aspect, the lines of ‘Sweptail’ resolve into a sveltely elegant form. From the
leading edge of the windscreen, the roofline accelerates as it fires backwards
towards the rear of the motor car, overshooting the boot lid edge to emphasise
its length. The longer side window graphic and wide C-pillar finisher
underscore the length and proportions of this more wondrous of conveyances.
Both the roof line as it tapers
towards the centre line of the car, concluding in a ‘bullet-tip’ that houses
the centre brake light, and the sweeping lower bumper area of the motor car,
combine to create a greater feeling of elegance in motion.
The cleanliness of the surface
of ‘Sweptail’ is maintained as the bodywork wraps under the car with no visible
boundary to the surfaces, a treatment that is akin to the hull of a yacht. The
underside of the motor car was designed to deliver the visual of a progressive
upward sweep at the rear departure angle of the car, culminating in the
swept-tail that gives ‘Sweptail’ it name.
And finishing off the
uncluttered rear of this one-off motor car, is its identifier and registration
number, 08. Two individual digits milled from ingots of aluminium and hand
The panoramic glass roof
invites one into the magnificent interior, along with the natural light
The highlight feature of
‘Sweptail’ however is that specifically asked for by the client. An
uninterrupted glass roof, one of the largest and most complex ever seen on a
motor car of any marque, allows the cabin to be flooded with natural light,
animating a host of beautifully handcrafted materials and componentry.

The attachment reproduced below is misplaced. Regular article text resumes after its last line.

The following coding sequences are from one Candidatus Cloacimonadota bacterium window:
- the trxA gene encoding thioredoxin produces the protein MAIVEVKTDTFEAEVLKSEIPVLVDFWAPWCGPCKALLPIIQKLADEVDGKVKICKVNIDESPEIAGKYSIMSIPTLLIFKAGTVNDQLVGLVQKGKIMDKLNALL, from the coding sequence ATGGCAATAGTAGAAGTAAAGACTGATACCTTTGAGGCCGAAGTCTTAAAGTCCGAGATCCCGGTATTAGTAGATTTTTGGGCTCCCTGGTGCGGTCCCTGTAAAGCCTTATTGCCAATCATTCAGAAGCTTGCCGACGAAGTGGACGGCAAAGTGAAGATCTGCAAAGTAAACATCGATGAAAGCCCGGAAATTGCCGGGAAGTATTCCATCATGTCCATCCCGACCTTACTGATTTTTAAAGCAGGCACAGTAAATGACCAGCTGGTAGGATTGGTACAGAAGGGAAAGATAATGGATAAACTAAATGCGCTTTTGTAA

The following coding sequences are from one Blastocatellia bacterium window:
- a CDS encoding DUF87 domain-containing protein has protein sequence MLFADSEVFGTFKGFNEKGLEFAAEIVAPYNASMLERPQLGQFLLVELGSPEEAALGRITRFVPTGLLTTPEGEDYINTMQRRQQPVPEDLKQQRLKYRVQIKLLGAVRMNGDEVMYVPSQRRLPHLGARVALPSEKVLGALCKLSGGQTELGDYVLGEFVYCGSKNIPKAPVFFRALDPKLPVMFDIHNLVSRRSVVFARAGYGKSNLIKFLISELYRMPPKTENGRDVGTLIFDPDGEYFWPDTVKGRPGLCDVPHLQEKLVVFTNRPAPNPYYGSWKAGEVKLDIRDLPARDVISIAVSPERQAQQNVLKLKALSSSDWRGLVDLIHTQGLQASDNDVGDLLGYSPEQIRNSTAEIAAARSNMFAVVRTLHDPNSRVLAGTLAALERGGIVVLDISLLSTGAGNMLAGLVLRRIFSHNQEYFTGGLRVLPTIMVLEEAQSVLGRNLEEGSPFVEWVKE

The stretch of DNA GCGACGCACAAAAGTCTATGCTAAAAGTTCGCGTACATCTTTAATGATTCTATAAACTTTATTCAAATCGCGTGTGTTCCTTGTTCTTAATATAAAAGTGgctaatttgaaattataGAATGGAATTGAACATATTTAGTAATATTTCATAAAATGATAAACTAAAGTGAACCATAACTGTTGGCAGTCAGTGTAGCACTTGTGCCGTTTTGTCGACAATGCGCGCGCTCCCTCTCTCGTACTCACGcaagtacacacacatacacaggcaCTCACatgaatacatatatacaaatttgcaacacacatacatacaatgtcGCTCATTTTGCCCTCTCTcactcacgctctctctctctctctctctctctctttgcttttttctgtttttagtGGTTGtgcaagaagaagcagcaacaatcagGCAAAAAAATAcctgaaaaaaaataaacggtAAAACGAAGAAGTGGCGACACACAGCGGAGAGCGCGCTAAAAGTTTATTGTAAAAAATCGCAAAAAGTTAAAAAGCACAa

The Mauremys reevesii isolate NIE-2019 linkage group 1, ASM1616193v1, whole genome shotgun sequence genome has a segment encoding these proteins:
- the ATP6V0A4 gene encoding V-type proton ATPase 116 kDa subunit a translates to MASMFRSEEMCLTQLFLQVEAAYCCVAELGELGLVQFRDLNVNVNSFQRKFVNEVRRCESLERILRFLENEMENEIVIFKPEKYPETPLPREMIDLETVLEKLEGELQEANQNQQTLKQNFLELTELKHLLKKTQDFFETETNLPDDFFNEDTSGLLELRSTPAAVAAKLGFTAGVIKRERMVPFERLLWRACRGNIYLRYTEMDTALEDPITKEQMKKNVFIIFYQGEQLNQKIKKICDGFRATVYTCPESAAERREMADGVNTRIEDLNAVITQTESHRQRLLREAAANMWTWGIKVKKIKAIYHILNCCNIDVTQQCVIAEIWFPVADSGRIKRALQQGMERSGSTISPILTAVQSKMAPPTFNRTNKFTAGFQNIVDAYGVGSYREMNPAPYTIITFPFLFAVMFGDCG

The size, scale and complexity
of the glass roof’s curvature is a marvel to behold, and from above again
accentuates the speed and elegance of ‘Sweptail’. Creating the ambience of the
interior of the motor car, the glass of the roof is framed by polished
aluminium rails that channel it into a vanishing point at the rearmost
extremity of the cabin.
The cleanliness and grandeur
of the bodywork from the side view, the lengthened side windows and the
panoramic glass roof combine to illuminate the two singular occupants of this
most singular Rolls-Royce and its modern, minimalistic handcrafted interior.
The interior is ruled by a
philosophy of simplicity and minimalism leading to a distillation of
componentry and a purification of clutter. The value of beautiful materials
takes precedence here, resulting in a fastidious suppression of switchgear to
the absolute minimum to make way for the richest of materials applied in the
most honest of fashions. An uninterrupted and harmonious visual experience of
every surface inside the cabin is ensured.
Generous quantities of
polished Macassar Ebony and open-pore Paldao adorn the interior, creating
visual and tactile contrasts for the owner, both classical and contemporary.
All their forms however are thoroughly modern as they echo the exterior lines
of ‘Sweptail’, hand-formed to encircle the occupants with some of the most
beautiful natural materials in the world. This choice of dark and light, Ebony
and Paldao, is set off by contrasting light Moccasin and Dark Spice leathers